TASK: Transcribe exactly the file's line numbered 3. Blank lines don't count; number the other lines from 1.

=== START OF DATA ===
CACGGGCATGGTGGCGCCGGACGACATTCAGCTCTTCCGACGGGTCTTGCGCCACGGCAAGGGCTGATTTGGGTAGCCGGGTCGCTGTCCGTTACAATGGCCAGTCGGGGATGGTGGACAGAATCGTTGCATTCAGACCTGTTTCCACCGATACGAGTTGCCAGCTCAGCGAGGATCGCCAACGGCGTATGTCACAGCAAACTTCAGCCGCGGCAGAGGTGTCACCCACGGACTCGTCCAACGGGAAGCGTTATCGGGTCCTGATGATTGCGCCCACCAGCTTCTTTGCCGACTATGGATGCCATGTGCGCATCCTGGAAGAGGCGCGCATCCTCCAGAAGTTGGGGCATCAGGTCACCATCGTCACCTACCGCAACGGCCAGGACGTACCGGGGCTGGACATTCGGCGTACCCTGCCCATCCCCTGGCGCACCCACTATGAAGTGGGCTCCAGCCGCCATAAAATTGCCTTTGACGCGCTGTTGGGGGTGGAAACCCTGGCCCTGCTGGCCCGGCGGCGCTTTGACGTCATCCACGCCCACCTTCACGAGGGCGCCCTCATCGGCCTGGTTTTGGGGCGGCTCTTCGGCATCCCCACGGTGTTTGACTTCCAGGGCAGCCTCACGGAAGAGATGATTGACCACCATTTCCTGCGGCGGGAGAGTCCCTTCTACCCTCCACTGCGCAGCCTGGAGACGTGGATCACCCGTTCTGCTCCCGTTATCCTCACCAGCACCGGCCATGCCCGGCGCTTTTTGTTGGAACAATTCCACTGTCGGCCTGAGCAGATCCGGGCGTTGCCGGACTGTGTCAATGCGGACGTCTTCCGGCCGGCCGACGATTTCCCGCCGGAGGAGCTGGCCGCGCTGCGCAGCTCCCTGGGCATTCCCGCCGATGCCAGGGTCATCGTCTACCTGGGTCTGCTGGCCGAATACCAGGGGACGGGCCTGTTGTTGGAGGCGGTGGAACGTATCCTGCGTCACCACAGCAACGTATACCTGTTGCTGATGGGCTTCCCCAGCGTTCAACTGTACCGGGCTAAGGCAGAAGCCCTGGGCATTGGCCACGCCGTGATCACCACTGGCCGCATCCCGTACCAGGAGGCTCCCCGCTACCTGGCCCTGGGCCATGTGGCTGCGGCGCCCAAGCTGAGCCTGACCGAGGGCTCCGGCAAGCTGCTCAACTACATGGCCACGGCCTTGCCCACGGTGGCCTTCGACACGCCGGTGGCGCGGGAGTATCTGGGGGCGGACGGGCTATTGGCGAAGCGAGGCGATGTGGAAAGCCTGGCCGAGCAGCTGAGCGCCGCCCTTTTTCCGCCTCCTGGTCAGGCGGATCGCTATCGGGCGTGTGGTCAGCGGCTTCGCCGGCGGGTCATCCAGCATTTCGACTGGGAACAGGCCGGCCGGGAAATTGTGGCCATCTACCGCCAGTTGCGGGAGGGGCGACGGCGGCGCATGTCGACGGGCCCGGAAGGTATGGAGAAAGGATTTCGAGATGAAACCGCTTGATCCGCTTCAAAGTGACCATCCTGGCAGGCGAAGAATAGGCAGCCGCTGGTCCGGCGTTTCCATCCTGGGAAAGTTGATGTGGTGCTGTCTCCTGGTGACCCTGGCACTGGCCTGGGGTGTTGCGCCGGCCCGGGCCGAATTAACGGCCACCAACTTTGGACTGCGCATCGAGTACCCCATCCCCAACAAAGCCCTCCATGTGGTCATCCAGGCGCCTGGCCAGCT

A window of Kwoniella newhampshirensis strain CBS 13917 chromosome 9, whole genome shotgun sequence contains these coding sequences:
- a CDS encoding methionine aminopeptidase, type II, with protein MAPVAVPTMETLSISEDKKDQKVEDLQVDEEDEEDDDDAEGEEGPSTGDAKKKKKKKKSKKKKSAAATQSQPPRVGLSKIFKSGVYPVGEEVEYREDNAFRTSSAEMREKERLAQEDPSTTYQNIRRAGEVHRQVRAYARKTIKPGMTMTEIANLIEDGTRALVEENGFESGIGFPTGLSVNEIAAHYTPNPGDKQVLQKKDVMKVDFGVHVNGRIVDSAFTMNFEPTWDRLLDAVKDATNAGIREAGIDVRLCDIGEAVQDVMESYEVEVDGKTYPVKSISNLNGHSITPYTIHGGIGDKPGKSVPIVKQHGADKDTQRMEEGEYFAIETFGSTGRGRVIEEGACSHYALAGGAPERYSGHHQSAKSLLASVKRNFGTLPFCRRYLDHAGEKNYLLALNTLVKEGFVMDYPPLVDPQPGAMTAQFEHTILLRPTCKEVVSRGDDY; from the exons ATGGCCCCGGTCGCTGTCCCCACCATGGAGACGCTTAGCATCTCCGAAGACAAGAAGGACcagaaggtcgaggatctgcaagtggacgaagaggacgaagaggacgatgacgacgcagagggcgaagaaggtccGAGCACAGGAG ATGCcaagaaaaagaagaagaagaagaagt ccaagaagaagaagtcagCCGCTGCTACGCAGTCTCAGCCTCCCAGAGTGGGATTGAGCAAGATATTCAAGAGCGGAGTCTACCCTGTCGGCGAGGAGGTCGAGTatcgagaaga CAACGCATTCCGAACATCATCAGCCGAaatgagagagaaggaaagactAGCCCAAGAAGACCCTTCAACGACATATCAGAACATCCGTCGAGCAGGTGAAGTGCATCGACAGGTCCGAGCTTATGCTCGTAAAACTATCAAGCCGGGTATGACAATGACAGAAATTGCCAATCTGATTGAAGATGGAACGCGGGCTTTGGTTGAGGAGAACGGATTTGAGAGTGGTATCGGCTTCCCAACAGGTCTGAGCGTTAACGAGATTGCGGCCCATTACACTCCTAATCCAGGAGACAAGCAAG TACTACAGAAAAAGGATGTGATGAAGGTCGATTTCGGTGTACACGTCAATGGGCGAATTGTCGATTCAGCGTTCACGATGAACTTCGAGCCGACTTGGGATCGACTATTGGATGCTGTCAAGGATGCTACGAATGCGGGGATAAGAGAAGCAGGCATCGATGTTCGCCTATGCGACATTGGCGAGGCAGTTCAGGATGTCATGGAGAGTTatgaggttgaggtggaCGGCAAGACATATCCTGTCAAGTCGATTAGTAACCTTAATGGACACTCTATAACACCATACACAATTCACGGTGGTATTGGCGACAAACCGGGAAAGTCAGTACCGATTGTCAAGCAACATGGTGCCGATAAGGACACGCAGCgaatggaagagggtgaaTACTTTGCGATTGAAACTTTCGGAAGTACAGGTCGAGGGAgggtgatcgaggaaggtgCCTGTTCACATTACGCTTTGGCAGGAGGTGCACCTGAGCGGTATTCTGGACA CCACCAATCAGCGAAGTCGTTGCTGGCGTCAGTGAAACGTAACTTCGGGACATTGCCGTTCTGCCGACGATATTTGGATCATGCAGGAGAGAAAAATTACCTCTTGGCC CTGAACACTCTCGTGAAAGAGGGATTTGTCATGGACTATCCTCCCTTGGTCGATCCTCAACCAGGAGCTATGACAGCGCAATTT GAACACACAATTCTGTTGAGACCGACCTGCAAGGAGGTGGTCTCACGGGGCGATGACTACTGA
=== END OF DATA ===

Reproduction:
- a CDS encoding methionine aminopeptidase, type II, with protein MAPVAVPTMETLSISEDKKDQKVEDLQVDEEDEEDDDDAEGEEGPSTGDAKKKKKKKKSKKKKSAAATQSQPPRVGLSKIFKSGVYPVGEEVEYREDNAFRTSSAEMREKERLAQEDPSTTYQNIRRAGEVHRQVRAYARKTIKPGMTMTEIANLIEDGTRALVEENGFESGIGFPTGLSVNEIAAHYTPNPGDKQVLQKKDVMKVDFGVHVNGRIVDSAFTMNFEPTWDRLLDAVKDATNAGIREAGIDVRLCDIGEAVQDVMESYEVEVDGKTYPVKSISNLNGHSITPYTIHGGIGDKPGKSVPIVKQHGADKDTQRMEEGEYFAIETFGSTGRGRVIEEGACSHYALAGGAPERYSGHHQSAKSLLASVKRNFGTLPFCRRYLDHAGEKNYLLALNTLVKEGFVMDYPPLVDPQPGAMTAQFEHTILLRPTCKEVVSRGDDY; from the exons ATGGCCCCGGTCGCTGTCCCCACCATGGAGACGCTTAGCATCTCCGAAGACAAGAAGGACcagaaggtcgaggatctgcaagtggacgaagaggacgaagaggacgatgacgacgcagagggcgaagaaggtccGAGCACAGGAG ATGCcaagaaaaagaagaagaagaagaagt ccaagaagaagaagtcagCCGCTGCTACGCAGTCTCAGCCTCCCAGAGTGGGATTGAGCAAGATATTCAAGAGCGGAGTCTACCCTGTCGGCGAGGAGGTCGAGTatcgagaaga CAACGCATTCCGAACATCATCAGCCGAaatgagagagaaggaaagactAGCCCAAGAAGACCCTTCAACGACATATCAGAACATCCGTCGAGCAGGTGAAGTGCATCGACAGGTCCGAGCTTATGCTCGTAAAACTATCAAGCCGGGTATGACAATGACAGAAATTGCCAATCTGATTGAAGATGGAACGCGGGCTTTGGTTGAGGAGAACGGATTTGAGAGTGGTATCGGCTTCCCAACAGGTCTGAGCGTTAACGAGATTGCGGCCCATTACACTCCTAATCCAGGAGACAAGCAAG TACTACAGAAAAAGGATGTGATGAAGGTCGATTTCGGTGTACACGTCAATGGGCGAATTGTCGATTCAGCGTTCACGATGAACTTCGAGCCGACTTGGGATCGACTATTGGATGCTGTCAAGGATGCTACGAATGCGGGGATAAGAGAAGCAGGCATCGATGTTCGCCTATGCGACATTGGCGAGGCAGTTCAGGATGTCATGGAGAGTTatgaggttgaggtggaCGGCAAGACATATCCTGTCAAGTCGATTAGTAACCTTAATGGACACTCTATAACACCATACACAATTCACGGTGGTATTGGCGACAAACCGGGAAAGTCAGTACCGATTGTCAAGCAACATGGTGCCGATAAGGACACGCAGCgaatggaagagggtgaaTACTTTGCGATTGAAACTTTCGGAAGTACAGGTCGAGGGAgggtgatcgaggaaggtgCCTGTTCACATTACGCTTTGGCAGGAGGTGCACCTGAGCGGTATTCTGGACA CCACCAATCAGCGAAGTCGTTGCTGGCGTCAGTGAAACGTAACTTCGGGACATTGCCGTTCTGCCGACGATATTTGGATCATGCAGGAGAGAAAAATTACCTCTTGGCC CTGAACACTCTCGTGAAAGAGGGATTTGTCATGGACTATCCTCCCTTGGTCGATCCTCAACCAGGAGCTATGACAGCGCAATTT GAACACACAATTCTGTTGAGACCGACCTGCAAGGAGGTGGTCTCACGGGGCGATGACTACTGA